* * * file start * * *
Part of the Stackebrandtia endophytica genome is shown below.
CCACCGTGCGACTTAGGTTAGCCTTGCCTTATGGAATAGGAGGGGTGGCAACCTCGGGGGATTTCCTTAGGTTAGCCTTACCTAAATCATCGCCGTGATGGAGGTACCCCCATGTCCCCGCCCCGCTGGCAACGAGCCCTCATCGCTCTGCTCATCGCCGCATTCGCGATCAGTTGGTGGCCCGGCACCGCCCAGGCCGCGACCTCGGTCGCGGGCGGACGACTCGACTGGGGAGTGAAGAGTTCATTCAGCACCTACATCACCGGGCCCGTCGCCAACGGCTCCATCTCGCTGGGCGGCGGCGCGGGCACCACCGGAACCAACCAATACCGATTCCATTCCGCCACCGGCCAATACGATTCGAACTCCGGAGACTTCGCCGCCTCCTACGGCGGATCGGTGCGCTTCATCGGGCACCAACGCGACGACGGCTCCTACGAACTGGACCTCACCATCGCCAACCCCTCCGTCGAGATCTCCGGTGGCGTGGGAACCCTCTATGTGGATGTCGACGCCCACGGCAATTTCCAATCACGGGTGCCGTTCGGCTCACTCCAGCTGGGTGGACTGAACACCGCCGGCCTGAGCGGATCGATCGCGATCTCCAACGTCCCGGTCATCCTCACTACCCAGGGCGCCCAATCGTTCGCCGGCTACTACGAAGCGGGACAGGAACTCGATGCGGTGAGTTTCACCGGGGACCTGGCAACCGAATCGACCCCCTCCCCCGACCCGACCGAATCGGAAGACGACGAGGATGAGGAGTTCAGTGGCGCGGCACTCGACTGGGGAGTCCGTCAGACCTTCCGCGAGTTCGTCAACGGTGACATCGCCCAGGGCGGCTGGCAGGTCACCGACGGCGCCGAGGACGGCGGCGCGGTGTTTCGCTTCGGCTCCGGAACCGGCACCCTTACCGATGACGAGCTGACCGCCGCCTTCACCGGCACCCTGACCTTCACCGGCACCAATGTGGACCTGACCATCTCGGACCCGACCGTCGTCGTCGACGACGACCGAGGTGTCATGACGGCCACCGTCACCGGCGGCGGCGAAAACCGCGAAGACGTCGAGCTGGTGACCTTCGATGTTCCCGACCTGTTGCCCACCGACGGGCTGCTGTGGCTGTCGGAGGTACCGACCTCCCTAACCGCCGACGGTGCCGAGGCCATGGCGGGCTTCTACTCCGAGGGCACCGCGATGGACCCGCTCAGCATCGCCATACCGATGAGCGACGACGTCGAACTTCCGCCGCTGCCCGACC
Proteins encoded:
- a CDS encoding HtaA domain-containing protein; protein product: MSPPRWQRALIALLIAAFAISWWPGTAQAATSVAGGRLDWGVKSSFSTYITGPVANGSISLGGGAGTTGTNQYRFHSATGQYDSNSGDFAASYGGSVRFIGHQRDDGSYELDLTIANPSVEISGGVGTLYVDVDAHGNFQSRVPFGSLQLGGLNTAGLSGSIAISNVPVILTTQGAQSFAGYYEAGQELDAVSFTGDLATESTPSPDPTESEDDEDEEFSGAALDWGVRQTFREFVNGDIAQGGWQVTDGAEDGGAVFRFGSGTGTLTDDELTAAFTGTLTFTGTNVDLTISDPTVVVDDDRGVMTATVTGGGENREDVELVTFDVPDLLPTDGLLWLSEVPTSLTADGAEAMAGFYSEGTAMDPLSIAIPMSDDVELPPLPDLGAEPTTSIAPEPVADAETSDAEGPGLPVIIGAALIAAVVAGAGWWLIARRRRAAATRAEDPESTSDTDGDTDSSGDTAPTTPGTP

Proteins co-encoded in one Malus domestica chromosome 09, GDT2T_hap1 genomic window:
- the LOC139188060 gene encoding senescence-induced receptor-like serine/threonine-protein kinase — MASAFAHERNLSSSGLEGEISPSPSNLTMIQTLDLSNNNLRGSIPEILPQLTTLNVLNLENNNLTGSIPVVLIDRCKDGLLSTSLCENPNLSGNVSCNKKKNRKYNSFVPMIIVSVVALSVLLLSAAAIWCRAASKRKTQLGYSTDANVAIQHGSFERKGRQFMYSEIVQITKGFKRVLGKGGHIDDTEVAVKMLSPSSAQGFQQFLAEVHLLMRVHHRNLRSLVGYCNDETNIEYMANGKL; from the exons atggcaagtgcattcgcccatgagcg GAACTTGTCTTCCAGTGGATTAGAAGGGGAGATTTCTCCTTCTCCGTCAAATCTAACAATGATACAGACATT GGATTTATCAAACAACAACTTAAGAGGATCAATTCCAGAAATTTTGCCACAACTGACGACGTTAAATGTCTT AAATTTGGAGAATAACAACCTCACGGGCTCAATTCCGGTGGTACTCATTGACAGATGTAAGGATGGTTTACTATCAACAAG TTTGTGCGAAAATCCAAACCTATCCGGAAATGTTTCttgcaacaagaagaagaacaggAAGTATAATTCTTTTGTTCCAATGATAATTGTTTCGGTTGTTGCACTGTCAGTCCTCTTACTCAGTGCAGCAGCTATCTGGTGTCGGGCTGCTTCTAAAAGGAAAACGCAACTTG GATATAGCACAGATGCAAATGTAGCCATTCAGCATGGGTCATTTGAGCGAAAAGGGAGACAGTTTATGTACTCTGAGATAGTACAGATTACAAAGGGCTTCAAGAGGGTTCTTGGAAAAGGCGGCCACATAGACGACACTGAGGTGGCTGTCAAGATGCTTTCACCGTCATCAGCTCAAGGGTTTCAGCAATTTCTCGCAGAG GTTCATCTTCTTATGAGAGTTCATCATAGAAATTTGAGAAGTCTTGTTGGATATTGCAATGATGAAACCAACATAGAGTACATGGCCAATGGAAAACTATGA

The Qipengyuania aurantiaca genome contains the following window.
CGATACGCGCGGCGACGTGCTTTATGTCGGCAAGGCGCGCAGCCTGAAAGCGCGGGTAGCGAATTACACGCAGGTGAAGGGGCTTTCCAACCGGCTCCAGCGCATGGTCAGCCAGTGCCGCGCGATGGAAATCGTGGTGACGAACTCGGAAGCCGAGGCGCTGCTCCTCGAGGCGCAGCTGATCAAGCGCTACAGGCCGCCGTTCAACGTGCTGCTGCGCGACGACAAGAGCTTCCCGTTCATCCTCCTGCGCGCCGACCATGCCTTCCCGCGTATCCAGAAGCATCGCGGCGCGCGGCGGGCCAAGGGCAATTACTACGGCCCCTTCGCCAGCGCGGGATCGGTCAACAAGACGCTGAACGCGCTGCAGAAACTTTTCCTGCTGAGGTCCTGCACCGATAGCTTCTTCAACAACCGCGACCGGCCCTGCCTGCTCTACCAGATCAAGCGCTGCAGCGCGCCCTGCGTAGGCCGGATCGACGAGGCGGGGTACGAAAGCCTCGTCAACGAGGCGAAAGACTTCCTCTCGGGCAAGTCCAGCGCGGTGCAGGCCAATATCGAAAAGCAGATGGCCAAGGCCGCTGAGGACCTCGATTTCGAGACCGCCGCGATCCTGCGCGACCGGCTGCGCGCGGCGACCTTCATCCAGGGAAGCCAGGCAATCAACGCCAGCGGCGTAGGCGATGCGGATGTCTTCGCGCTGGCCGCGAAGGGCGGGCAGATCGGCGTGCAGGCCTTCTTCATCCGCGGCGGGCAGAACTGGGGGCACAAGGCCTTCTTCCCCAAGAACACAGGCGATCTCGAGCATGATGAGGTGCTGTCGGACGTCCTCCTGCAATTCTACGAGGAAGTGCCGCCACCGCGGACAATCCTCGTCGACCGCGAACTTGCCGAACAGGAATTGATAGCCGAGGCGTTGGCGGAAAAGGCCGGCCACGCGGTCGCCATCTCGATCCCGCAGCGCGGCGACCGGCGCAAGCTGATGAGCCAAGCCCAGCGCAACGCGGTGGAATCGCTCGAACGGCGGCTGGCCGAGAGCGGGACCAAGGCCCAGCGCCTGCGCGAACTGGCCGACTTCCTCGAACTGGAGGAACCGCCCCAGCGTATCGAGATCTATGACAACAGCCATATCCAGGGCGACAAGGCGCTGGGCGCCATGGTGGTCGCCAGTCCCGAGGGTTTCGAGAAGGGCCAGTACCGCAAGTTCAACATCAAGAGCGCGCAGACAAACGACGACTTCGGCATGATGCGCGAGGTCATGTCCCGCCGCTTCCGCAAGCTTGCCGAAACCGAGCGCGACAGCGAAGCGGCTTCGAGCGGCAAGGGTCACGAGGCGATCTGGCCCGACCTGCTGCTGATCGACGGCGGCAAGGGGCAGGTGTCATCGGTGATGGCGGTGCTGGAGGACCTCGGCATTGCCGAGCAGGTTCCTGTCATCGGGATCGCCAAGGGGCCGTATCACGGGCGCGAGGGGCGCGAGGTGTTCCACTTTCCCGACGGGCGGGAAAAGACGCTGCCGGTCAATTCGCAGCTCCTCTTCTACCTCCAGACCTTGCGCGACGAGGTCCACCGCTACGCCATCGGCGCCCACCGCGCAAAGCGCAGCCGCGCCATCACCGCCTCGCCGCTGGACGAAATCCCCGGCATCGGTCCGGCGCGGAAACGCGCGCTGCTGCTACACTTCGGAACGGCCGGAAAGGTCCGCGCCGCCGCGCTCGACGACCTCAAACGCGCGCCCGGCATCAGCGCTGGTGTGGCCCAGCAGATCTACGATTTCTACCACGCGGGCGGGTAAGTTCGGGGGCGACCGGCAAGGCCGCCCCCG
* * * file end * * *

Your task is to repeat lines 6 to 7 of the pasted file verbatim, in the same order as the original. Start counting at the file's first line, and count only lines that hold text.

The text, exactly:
- the LOC139188060 gene encoding senescence-induced receptor-like serine/threonine-protein kinase — MASAFAHERNLSSSGLEGEISPSPSNLTMIQTLDLSNNNLRGSIPEILPQLTTLNVLNLENNNLTGSIPVVLIDRCKDGLLSTSLCENPNLSGNVSCNKKKNRKYNSFVPMIIVSVVALSVLLLSAAAIWCRAASKRKTQLGYSTDANVAIQHGSFERKGRQFMYSEIVQITKGFKRVLGKGGHIDDTEVAVKMLSPSSAQGFQQFLAEVHLLMRVHHRNLRSLVGYCNDETNIEYMANGKL; from the exons atggcaagtgcattcgcccatgagcg GAACTTGTCTTCCAGTGGATTAGAAGGGGAGATTTCTCCTTCTCCGTCAAATCTAACAATGATACAGACATT GGATTTATCAAACAACAACTTAAGAGGATCAATTCCAGAAATTTTGCCACAACTGACGACGTTAAATGTCTT AAATTTGGAGAATAACAACCTCACGGGCTCAATTCCGGTGGTACTCATTGACAGATGTAAGGATGGTTTACTATCAACAAG TTTGTGCGAAAATCCAAACCTATCCGGAAATGTTTCttgcaacaagaagaagaacaggAAGTATAATTCTTTTGTTCCAATGATAATTGTTTCGGTTGTTGCACTGTCAGTCCTCTTACTCAGTGCAGCAGCTATCTGGTGTCGGGCTGCTTCTAAAAGGAAAACGCAACTTG GATATAGCACAGATGCAAATGTAGCCATTCAGCATGGGTCATTTGAGCGAAAAGGGAGACAGTTTATGTACTCTGAGATAGTACAGATTACAAAGGGCTTCAAGAGGGTTCTTGGAAAAGGCGGCCACATAGACGACACTGAGGTGGCTGTCAAGATGCTTTCACCGTCATCAGCTCAAGGGTTTCAGCAATTTCTCGCAGAG GTTCATCTTCTTATGAGAGTTCATCATAGAAATTTGAGAAGTCTTGTTGGATATTGCAATGATGAAACCAACATAGAGTACATGGCCAATGGAAAACTATGA

The Qipengyuania aurantiaca genome contains the following window.